Top 6 self care tips to help cope with an unusual holiday season

·5 min read

The holidays are here, along with promises of vaccines in the North as early as the first week of January.

But that doesn't mean public health restrictions are going away any time soon. Many people's plans for the holidays have been kiboshed.

And while the case counts in the territories aren't nearly as high compared to most other regions across the country, the restrictions mean more alone time for some and difficult decisions for those no longer able to see their families or friends.

Andrea Brown, territorial manager for mental health and addictions services with the Northwest Territories Health and Social Services Authority, says since the pandemic hit in March, waves of stress and emotion rolled in with it, as opposed to one "massive peak of stress.

"We have been incredibly fortunate where we haven't had high numbers, but it doesn't necessarily mean that we aren't experiencing the same levels of stress," Brown said.

"Rather, our remoteness combined with our travel limitations and our isolation protocols, it makes it so much more nuanced and it leaves us feeling very vulnerable during what can typically be a pretty ... vulnerable or difficult time of the year."

Jodi Kapicki, a registered psychologist in Yellowknife, says it's about looking for the good.

"Obviously, the pandemic is not a positive. Being alone isn't necessarily a positive," Kapicki said.

But there is a way through it, both experts say.

Here are the top six strategies Brown and Kapicki suggest to help take care of your mental health over the holidays.

Be mindful

"Pay close attention to your body and mind around this time," Brown said.

"Be mindful of the feelings and thoughts that you might have, recognizing that it's OK to adjust expectations and plans to protect yourself, your family and your community."

Brown says to watch how you speak to yourself, and to avoid feeling burdened by things you should or shouldn't do over the holidays.

"It's OK to take a tentative step to allow some flexibility and to really speak kindly to yourself," Brown said. "We've talked a lot about how being at home and in isolation has led to increased eating, some lethargy, difficulty finding fitness [routines]."

Mindfulness can also include finding a balance between indulgence in holiday treats from alcoholic beverages and sugary foods but also setting some realistic expectations of when to stop or to put more veggies on your plate, Brown said.

Submitted by Melaw Nakehk'o
Submitted by Melaw Nakehk'o

Get creative

Brown says when you might be stewing or focusing on more negative emotions, try distracting yourself and redirect those emotions to something more creative, like doing something that you've always wanted to do.

"Bead, paint, write, design, create," Brown said.

"I've seen so many amazing artists show some beautiful work, and even budding artists who weren't before, because they're redirecting their energy."

Jamie Stevenson Photography
Jamie Stevenson Photography

Go outside

"Going outside for walks and watching the northern lights is also something that's been, it seems, really simple, but also very refreshing and also allows for a different kind of perspective when your mood might be low," Brown said.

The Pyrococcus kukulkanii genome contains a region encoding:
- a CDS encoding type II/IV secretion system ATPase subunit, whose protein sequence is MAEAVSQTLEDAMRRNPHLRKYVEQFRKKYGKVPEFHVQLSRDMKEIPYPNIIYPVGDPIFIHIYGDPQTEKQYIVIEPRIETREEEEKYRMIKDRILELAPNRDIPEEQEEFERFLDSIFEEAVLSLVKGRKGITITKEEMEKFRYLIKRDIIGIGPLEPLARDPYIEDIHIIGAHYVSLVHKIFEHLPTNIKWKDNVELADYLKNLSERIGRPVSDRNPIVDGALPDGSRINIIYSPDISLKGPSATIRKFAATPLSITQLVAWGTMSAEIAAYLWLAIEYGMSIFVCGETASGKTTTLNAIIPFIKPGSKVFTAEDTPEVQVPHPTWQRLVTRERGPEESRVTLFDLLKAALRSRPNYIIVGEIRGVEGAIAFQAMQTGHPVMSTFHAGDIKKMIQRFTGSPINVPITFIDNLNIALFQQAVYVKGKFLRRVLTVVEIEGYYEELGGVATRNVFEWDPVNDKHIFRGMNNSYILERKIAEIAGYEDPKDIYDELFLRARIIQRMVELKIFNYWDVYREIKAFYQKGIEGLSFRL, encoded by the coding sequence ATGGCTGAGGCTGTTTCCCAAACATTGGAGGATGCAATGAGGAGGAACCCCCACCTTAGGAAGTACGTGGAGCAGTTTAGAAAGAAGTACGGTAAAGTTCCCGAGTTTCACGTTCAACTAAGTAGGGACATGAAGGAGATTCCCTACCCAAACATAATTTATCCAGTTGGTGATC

She added people should try to go out on the land as much as they can, too.

If you're staying home, Kapicki says it's important to get outside and take a walk or run at least once a day, even when it's cold out.

"Especially because it's so dark right now, just trying to get outside and see some of the daylight is important," Kapicki said.

Find the positives

One of the things Kapicki speaks to her clients about is being intentional in their daily life.

That means setting goals for yourself, with the focus not necessarily on accomplishing them but being the person you want to be, Kapicki said.

"Given our restrictions right now and sometimes being alone ... we can sink into the negativity about that," Kapicki said.

That's why it's important to look for positives, even small ones, "whether it's noticing how pretty the trees are with all the hoarfrost on them, [or] being able to get outside," Kapicki said.

It's also important to recognize the ability to connect with others virtually or over the phone, she said.

"I mean, if this had happened 10 years ago, we wouldn't have had that ability. So, it's noticing those kinds of positives," Kapicki said.

Decide what's best for you, responsibly

Officials in all three territories have been urging residents to avoid non-essential travel to help keep everyone safe.

Kapicki says those are important guidelines but she added if not seeing family is having a severe impact on you, it could be essential to make a "smart plan" to travel to see them.

Jeff McIntosh/The Canadian Press
Jeff McIntosh/The Canadian Press

"I think as human beings, we have to decide for ourselves what essential travel means. You need to know yourself if you haven't seen family and [if] that is really bothering you," she said.

But that means people should keep in mind that it means a sacrifice, she added, like isolating for two weeks when you get back and following territorial public health measures.

Know this isn't forever

"Next [Christmas], hopefully everything will be better," Kapicki said.

"We'll chalk it up to this is a unique year. And as human beings, we have to make sacrifices for each other and the sacrifice this year is staying put, so that we can make sure everybody is healthy."

There are mental health resources available to those in need from The Arctic Indigenous Wellness Foundation, which has set up phone sessions with their traditional counsellors and elders for those that would like support. Resources can also be found on the N.W.T. Health and Social Services Authority website.